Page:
Most students agree that the end of the semester can be a stressful time of year. In addition to dealing with final exams, students find themselves working on group projects and other competing assignments. Having the right strategy is the key to a more successful, less stressful finals season.
Ryan from Durango, Colorado, says the biggest part of bouncing between assignments is being able to make a schedule and stick to it. By planning out his time early on, he’s able to mentally prepare himself. “I tackle one step at a time,” he says. Forty-seven percent of students we surveyed say they create a to-do list, while nearly sixty percent say they mark important deadlines and study sessions on a calendar. Setting aside time and tackling each task step-by-step can reduce biting off more than you can chew and provide you with a sense of control over your responsibilities.
Having an organized plan for when you’ll study is much more helpful than cramming, says Dr. Doris Bergen, distinguished professor of educational psychology emerita at Miami University. “[Your performance will be] at its peak when you study more often over the course of a period,” says Dr. Bergen.
Focus on your goals for that moment, suggests MacKenzie Lorenzato, a former peer tutor at San Jose State University in California. “Prioritize in a way that is actually functional; if it’s not going to work for your schedule or your personality, then it’s not going to work, period,” she says.
To keep material fresh, you can “have 10-minute review sessions every day,” Lorenzato says. “If you review the information 10 minutes a day for most days that week, you will have a better chance of remembering that information than if you only look at it the days you have class.”
For many students, repetition increases retention. Going over material multiple times, in bite-size pieces, can be more effective than trying to absorb everything all at once. Some find that reviewing information in various settings (such as while waiting in line, on the bus, and in a study space) helps solidify the concepts.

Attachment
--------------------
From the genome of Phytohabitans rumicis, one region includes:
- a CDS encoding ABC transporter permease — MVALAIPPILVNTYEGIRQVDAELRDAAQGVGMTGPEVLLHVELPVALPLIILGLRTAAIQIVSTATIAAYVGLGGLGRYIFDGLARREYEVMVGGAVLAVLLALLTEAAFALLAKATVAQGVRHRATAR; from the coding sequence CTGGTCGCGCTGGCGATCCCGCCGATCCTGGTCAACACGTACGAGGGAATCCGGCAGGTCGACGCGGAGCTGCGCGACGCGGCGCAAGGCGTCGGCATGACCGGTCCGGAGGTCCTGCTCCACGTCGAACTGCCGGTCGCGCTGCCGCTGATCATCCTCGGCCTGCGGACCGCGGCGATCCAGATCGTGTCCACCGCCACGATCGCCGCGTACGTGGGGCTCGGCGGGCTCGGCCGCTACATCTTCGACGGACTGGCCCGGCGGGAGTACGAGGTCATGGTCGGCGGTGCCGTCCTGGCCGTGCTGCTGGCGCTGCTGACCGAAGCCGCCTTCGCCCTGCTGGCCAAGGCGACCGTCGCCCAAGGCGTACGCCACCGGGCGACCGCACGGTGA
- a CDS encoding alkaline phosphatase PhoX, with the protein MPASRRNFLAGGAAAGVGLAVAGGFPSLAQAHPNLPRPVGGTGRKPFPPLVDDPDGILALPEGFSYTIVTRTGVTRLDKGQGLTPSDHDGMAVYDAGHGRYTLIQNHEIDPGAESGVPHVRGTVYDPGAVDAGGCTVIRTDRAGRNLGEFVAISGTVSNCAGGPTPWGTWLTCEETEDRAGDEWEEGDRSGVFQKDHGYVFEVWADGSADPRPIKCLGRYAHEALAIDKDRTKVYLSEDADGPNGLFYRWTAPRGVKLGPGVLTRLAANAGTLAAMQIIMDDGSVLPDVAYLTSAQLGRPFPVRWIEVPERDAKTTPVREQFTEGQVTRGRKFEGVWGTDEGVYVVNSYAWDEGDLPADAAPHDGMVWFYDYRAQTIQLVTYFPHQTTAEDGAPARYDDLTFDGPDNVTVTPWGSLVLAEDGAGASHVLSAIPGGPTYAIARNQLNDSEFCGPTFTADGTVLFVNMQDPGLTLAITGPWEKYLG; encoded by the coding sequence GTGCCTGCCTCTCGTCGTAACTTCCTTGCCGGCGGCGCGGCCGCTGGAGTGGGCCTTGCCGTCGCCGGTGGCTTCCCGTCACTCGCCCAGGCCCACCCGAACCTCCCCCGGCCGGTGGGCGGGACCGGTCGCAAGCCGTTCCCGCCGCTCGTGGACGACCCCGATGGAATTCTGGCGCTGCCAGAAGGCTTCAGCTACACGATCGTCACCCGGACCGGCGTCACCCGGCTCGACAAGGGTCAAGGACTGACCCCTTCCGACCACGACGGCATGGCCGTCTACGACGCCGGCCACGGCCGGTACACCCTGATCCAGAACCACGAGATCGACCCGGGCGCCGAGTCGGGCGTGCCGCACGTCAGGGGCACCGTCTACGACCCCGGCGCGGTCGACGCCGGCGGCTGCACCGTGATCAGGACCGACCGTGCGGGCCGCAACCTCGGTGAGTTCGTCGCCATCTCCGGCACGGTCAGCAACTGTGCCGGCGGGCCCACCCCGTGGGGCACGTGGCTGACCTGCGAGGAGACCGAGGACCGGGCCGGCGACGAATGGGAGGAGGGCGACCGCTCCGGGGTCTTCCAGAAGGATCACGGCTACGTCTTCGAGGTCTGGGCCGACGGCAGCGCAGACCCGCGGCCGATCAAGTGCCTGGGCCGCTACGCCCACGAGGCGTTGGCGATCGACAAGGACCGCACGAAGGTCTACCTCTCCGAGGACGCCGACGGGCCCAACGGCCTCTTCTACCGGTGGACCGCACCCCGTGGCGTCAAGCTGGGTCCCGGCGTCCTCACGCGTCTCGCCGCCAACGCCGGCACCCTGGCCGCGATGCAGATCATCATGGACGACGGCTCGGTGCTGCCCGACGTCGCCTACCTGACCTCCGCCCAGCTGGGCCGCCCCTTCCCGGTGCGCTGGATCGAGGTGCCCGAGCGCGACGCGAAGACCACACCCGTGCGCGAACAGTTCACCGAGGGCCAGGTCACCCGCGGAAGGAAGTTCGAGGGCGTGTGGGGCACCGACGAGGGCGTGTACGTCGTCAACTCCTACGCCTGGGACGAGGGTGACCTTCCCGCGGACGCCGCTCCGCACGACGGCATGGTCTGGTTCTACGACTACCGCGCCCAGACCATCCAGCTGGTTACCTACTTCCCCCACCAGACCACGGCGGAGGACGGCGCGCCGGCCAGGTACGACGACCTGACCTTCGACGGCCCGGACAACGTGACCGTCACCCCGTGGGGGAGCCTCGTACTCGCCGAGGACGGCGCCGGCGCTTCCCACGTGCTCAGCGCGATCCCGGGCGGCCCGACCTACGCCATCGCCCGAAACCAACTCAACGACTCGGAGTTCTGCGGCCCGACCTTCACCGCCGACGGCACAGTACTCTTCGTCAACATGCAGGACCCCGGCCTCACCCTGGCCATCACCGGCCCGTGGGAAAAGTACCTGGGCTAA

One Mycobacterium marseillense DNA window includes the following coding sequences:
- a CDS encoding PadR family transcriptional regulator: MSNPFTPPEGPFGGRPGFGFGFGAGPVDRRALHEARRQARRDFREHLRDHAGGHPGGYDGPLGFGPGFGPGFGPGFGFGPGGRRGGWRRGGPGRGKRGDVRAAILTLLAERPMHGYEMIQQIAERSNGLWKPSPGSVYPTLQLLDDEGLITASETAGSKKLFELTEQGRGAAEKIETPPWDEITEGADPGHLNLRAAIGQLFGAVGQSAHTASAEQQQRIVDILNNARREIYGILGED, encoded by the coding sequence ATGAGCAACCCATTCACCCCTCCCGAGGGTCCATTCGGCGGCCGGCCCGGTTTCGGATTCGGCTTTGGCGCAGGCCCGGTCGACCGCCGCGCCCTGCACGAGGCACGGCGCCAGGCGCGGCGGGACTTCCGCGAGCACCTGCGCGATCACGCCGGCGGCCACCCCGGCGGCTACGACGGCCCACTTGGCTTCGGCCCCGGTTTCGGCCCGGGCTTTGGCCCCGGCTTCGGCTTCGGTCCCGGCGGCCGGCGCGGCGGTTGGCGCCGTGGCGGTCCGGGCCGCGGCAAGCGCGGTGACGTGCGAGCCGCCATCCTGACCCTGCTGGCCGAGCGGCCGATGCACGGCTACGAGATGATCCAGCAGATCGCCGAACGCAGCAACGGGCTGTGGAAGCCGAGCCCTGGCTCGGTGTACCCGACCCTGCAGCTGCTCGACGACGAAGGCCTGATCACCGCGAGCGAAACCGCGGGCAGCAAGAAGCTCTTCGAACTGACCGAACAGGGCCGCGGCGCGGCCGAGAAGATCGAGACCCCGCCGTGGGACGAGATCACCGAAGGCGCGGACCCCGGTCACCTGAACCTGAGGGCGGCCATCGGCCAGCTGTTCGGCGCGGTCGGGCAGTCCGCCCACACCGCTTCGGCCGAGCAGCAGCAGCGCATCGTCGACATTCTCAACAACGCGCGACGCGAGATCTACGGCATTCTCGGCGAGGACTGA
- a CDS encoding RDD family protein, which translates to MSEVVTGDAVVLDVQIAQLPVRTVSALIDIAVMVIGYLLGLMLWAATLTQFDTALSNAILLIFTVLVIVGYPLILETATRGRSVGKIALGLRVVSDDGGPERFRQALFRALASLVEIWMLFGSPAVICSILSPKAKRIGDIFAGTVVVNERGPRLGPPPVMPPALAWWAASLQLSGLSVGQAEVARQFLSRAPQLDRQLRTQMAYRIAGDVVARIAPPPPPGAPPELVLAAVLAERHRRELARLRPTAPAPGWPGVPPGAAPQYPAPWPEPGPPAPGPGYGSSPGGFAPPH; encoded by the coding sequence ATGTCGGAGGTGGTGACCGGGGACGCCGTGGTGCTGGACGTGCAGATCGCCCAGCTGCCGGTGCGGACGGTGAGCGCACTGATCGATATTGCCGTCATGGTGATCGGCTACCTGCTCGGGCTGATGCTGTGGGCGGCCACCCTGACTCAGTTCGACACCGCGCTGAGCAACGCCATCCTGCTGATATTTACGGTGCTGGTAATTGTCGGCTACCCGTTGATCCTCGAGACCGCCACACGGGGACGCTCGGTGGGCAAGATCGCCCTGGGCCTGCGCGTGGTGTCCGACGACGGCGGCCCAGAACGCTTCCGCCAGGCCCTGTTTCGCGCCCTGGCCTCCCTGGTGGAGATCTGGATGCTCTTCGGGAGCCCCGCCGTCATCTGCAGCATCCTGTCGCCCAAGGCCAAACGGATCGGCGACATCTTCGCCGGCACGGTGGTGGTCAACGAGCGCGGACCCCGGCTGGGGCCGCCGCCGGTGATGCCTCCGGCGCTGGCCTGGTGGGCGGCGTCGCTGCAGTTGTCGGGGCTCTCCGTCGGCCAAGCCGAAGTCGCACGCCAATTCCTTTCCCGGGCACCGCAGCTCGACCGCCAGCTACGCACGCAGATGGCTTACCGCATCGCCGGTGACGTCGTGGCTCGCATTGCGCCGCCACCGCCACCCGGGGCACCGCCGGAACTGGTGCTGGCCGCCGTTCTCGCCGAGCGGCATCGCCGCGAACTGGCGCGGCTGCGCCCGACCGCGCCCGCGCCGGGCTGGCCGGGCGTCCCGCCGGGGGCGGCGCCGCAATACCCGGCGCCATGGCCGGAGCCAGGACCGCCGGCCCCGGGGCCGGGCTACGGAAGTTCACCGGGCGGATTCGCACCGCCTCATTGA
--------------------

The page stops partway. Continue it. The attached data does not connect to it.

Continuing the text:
For papers, Lorenzato encourages students to break down the process. She recommends spending time every day on a piece of the paper. “Set aside the first day to brainstorm, the second day to write a solid thesis, the third day to outline your paper, and the fourth day to write it,” she says, explaining that work is less overwhelming when spread out.
“If I have a general idea of what to write about, but I can’t think of a good introduction, I start from the middle, free-write, and work backward to polish up a final product,” says Re-I, a student in St. Louis, Missouri.
Remembering information can be difficult around finals, especially when juggling multiple projects. Bergen suggests finding a way to see how the material connects to your future goals. “Make it a meaningful framework, and you’ll retain the information in the long run,” she says.
This strategy helped Heather, from Manchester, New Hampshire, in one of her hardest classes: statistics. “I had a teacher who put it into a social science perspective for me and helped me understand why I need this [information] and how I’m going to use it,” she says.
Lorenzato recommends using the “SQ4R” method: Survey, Question, Read, Recite, Write, Review. This process turns passive reading and studying into an active exercise in which you translate information into concepts you understand and remember. “The more students engage in their reading, the better they do,” says Lorenzato.